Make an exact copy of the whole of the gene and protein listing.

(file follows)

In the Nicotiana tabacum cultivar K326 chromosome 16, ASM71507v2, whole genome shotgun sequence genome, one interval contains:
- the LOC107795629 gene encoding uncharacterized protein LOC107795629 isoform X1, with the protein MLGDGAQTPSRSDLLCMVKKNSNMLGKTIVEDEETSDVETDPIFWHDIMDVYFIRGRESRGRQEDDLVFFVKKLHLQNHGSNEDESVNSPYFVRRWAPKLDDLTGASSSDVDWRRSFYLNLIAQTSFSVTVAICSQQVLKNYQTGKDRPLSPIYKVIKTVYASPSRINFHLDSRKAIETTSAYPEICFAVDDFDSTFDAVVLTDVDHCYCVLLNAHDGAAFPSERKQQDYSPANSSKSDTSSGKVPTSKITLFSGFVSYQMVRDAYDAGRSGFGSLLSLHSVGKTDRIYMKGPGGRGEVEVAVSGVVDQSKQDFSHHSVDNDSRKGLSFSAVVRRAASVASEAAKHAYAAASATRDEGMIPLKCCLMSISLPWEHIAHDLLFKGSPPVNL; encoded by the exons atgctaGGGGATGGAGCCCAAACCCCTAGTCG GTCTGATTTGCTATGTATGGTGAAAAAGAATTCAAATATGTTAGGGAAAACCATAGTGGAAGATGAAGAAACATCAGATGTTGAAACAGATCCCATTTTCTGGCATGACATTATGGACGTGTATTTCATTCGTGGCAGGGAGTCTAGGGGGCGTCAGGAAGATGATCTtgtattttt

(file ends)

In the Nicotiana tabacum cultivar K326 chromosome 16, ASM71507v2, whole genome shotgun sequence genome, one interval contains:
- the LOC107795629 gene encoding uncharacterized protein LOC107795629 isoform X1, with the protein MLGDGAQTPSRSDLLCMVKKNSNMLGKTIVEDEETSDVETDPIFWHDIMDVYFIRGRESRGRQEDDLVFFVKKLHLQNHGSNEDESVNSPYFVRRWAPKLDDLTGASSSDVDWRRSFYLNLIAQTSFSVTVAICSQQVLKNYQTGKDRPLSPIYKVIKTVYASPSRINFHLDSRKAIETTSAYPEICFAVDDFDSTFDAVVLTDVDHCYCVLLNAHDGAAFPSERKQQDYSPANSSKSDTSSGKVPTSKITLFSGFVSYQMVRDAYDAGRSGFGSLLSLHSVGKTDRIYMKGPGGRGEVEVAVSGVVDQSKQDFSHHSVDNDSRKGLSFSAVVRRAASVASEAAKHAYAAASATRDEGMIPLKCCLMSISLPWEHIAHDLLFKGSPPVNL; encoded by the exons atgctaGGGGATGGAGCCCAAACCCCTAGTCG GTCTGATTTGCTATGTATGGTGAAAAAGAATTCAAATATGTTAGGGAAAACCATAGTGGAAGATGAAGAAACATCAGATGTTGAAACAGATCCCATTTTCTGGCATGACATTATGGACGTGTATTTCATTCGTGGCAGGGAGTCTAGGGGGCGTCAGGAAGATGATCTtgtattttt